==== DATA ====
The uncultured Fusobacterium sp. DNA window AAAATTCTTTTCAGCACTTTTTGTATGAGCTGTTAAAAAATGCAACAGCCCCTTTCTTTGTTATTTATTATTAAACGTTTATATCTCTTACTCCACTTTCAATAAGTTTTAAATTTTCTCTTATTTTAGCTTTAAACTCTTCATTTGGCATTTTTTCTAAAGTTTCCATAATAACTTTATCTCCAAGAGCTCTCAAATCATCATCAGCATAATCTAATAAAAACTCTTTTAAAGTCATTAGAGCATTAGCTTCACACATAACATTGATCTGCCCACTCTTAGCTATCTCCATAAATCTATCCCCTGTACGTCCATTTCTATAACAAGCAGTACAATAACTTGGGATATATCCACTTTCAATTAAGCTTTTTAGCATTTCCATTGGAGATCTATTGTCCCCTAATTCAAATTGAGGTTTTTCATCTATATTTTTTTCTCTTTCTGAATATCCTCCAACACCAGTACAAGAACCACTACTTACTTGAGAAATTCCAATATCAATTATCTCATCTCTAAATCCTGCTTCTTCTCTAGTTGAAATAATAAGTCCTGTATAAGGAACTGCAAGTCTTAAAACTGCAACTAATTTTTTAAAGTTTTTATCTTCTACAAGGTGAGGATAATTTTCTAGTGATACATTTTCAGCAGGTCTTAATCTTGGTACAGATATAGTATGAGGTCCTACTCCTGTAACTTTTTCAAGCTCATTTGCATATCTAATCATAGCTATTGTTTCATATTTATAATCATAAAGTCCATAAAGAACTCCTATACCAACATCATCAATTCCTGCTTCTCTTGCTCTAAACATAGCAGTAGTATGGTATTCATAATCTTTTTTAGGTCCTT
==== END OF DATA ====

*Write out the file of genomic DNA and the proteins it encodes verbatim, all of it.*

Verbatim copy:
The uncultured Fusobacterium sp. DNA window AAAATTCTTTTCAGCACTTTTTGTATGAGCTGTTAAAAAATGCAACAGCCCCTTTCTTTGTTATTTATTATTAAACGTTTATATCTCTTACTCCACTTTCAATAAGTTTTAAATTTTCTCTTATTTTAGCTTTAAACTCTTCATTTGGCATTTTTTCTAAAGTTTCCATAATAACTTTATCTCCAAGAGCTCTCAAATCATCATCAGCATAATCTAATAAAAACTCTTTTAAAGTCATTAGAGCATTAGCTTCACACATAACATTGATCTGCCCACTCTTAGCTATCTCCATAAATCTATCCCCTGTACGTCCATTTCTATAACAAGCAGTACAATAACTTGGGATATATCCACTTTCAATTAAGCTTTTTAGCATTTCCATTGGAGATCTATTGTCCCCTAATTCAAATTGAGGTTTTTCATCTATATTTTTTTCTCTTTCTGAATATCCTCCAACACCAGTACAAGAACCACTACTTACTTGAGAAATTCCAATATCAATTATCTCATCTCTAAATCCTGCTTCTTCTCTAGTTGAAATAATAAGTCCTGTATAAGGAACTGCAAGTCTTAAAACTGCAACTAATTTTTTAAAGTTTTTATCTTCTACAAGGTGAGGATAATTTTCTAGTGATACATTTTCAGCAGGTCTTAATCTTGGTACAGATATAGTATGAGGTCCTACTCCTGTAACTTTTTCAAGCTCATTTGCATATCTAATCATAGCTATTGTTTCATATTTATAATCATAAAGTCCATAAAGAACTCCTATACCAACATCATCAATTCCTGCTTCTCTTGCTCTAAACATAGCAGTAGTATGGTATTCATAATCTTTTTTAGGTCCTT